New Bulgakov museum to open in Moscow
A new museum dedicated to the writer Mikhail Bulgakov soon will open at 35a Bolshaya Pirogovskaya Street in Moscow, near the Sportivnaya and Frunzenskaya metro stations. The decision to use the apartment as a museum was made in December 2015, and a small exhibition was held in the space in May.
“Small and very intimate, [the exhibition] was only put on for 10 days. We brought a first edition of The Master and Margarita and a few important bits of paraphernalia. It was an announcement of the future of this space as a museum,” Peter Mansilla-Cruz, the director of the museum, told RBTH.
Bulgakov lived in this apartment in the 1920s and 1930s and it is where he wrote his best-known work, The Master and Margarita. The novel recently was part of Google’s online reading project.
“The house where Bulgakov lived and worked is a memorial to our cultural heritage,” said Mansilla-Cruz, “behind its façade is a 19th century mansion, which was rebuilt and reconstructed from top to bottom in the Soviet period. The apartment was occupied by yard and district services, and by lifters at the Housing Department, so it is suitably well-worn. It has been redesigned inside – the arch which led into his famous office has been re-laid with brick.”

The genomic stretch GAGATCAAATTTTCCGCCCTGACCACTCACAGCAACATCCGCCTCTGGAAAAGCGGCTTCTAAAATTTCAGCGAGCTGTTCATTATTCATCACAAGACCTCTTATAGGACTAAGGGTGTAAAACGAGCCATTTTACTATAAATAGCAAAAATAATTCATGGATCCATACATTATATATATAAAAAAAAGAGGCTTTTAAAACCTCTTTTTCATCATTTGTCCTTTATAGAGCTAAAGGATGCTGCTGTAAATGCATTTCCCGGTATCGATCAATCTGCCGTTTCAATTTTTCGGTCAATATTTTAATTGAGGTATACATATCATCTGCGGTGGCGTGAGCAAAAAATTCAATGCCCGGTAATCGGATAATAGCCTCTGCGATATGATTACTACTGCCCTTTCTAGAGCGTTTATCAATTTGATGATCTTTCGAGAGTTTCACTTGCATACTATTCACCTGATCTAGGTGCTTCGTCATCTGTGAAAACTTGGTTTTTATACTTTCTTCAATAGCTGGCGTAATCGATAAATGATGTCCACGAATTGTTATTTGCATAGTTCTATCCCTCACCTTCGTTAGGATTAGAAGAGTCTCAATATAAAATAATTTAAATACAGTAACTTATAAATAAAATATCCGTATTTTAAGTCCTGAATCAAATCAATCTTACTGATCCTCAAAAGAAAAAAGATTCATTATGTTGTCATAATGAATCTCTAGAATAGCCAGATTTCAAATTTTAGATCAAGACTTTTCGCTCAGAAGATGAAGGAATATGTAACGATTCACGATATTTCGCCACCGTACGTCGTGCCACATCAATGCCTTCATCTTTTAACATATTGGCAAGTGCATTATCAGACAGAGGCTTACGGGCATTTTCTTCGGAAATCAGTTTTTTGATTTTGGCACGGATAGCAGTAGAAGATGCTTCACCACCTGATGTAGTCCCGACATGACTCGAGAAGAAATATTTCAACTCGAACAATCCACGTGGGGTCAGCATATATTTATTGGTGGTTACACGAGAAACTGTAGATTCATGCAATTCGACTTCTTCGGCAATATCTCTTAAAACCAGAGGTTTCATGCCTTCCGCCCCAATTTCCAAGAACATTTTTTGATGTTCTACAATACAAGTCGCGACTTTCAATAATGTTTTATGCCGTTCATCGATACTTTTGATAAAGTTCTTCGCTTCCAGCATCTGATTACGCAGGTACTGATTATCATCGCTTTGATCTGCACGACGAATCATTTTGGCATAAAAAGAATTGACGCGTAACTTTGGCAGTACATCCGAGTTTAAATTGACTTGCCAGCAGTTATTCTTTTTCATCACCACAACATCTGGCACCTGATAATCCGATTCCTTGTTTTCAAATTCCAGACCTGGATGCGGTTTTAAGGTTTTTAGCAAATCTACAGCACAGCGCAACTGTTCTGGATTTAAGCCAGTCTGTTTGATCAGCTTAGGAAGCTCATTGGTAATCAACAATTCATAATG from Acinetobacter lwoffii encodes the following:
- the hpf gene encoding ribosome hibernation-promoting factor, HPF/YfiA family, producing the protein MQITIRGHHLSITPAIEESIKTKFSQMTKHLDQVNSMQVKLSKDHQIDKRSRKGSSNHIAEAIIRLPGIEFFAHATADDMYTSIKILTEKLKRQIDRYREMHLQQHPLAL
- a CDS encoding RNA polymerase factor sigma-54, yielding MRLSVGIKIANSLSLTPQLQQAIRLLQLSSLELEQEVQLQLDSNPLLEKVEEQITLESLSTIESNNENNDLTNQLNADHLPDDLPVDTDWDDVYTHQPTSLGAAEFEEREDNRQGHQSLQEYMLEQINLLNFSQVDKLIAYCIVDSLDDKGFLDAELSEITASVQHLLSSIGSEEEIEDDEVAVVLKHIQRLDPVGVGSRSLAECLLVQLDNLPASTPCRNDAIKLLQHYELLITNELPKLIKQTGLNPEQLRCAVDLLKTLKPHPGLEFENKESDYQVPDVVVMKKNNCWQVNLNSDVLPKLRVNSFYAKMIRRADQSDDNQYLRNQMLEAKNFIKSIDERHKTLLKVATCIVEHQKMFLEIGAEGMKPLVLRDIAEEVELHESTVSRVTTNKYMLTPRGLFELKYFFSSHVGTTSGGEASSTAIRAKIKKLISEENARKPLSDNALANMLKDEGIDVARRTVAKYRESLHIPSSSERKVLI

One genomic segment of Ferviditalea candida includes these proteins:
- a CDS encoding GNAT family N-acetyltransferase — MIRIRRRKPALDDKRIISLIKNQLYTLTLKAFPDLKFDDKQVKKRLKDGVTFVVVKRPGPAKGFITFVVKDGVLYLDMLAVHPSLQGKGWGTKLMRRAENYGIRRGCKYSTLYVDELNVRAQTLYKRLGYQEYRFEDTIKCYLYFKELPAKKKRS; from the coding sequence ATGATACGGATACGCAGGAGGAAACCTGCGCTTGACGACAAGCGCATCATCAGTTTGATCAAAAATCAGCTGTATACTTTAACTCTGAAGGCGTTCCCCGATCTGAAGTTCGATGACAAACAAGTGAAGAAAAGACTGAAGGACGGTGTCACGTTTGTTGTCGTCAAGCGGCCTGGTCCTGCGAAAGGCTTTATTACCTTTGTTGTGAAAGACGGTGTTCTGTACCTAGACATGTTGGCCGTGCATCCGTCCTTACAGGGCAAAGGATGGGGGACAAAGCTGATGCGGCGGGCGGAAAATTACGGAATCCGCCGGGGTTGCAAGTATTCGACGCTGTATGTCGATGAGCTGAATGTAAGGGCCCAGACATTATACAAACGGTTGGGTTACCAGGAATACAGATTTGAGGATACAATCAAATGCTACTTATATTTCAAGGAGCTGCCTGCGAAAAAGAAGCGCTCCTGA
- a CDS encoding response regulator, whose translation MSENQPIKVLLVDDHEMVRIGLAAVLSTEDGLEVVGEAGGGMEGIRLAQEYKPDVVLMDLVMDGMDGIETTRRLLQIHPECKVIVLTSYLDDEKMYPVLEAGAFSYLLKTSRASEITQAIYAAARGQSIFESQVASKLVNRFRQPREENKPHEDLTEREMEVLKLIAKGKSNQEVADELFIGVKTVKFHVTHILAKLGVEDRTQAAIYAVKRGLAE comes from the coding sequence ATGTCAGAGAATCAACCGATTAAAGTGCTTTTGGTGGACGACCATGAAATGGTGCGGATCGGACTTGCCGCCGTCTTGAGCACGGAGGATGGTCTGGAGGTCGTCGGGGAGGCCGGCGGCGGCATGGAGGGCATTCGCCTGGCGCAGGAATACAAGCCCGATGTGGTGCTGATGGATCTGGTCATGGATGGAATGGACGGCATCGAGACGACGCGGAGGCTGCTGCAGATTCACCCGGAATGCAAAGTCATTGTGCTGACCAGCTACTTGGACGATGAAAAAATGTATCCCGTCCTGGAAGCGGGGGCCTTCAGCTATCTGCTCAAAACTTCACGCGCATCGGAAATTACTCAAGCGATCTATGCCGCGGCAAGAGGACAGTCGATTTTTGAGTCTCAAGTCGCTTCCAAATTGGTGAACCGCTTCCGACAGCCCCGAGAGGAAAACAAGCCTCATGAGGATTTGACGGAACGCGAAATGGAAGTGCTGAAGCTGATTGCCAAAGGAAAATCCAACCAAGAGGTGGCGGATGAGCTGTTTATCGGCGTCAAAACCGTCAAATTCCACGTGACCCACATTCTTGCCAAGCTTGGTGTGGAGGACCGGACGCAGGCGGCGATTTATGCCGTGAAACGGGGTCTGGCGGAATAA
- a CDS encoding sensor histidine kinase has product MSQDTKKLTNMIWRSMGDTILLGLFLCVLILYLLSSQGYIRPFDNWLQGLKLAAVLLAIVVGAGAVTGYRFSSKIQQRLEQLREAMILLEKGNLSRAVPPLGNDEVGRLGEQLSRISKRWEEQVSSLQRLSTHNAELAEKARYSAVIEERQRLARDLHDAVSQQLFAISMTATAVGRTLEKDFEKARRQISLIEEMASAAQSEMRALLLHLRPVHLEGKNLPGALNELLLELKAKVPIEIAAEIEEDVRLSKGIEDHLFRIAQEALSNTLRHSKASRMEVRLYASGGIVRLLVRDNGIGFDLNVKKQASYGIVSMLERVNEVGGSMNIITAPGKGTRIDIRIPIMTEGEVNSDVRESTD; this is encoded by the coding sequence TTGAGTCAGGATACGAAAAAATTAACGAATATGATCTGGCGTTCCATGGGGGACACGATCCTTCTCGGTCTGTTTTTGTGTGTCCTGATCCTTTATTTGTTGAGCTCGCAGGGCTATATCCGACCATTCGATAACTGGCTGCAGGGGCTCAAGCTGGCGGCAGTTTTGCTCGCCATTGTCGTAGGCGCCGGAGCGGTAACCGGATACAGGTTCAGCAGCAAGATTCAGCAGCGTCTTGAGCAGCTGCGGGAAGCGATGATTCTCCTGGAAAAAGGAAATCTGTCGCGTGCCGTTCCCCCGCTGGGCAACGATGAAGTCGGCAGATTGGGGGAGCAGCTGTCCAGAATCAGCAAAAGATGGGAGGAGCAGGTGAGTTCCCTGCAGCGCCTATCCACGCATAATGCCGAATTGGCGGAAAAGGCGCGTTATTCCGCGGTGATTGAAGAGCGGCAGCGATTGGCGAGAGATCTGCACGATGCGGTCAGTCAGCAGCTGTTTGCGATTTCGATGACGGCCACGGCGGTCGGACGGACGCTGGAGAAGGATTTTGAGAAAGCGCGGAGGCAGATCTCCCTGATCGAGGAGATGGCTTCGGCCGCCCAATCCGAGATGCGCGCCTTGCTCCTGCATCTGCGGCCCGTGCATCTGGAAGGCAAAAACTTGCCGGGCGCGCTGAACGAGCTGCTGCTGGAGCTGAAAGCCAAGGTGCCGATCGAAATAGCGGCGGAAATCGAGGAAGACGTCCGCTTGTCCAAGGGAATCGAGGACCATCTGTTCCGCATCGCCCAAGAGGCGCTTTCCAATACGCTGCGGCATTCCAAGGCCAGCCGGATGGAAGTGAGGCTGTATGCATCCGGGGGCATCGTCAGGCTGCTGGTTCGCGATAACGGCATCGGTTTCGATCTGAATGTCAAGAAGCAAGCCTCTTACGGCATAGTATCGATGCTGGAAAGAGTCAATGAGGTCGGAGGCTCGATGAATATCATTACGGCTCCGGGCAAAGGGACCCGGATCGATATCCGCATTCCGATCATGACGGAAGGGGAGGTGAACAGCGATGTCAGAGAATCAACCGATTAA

Bulgakov described the apartment in another of his works, Heart of a Dog.
From the exhibition "Manuscripts don't burn" at Bolshaya Pirogovkaya St., 35A. Source: Moskva Agency
The development of the museum’s concept and the restoration will continue into 2017, but Mansilla-Cruz says that the place will become a memorial space furnished with Bulgakov’s desk and other artifacts. “Luckily, many of his photos from that time have been preserved, so all the details can be restored.”
Moscow is already home to the State Bulgakov Museum. It is located near metro Mayakovskaya at 10 Bolshaya Sadovaya Street, the address at which Woland (Satan) and his entourage lived in The Master and Margarita. The museum organizes tours around Moscow featuring sites connected to Bulgakov.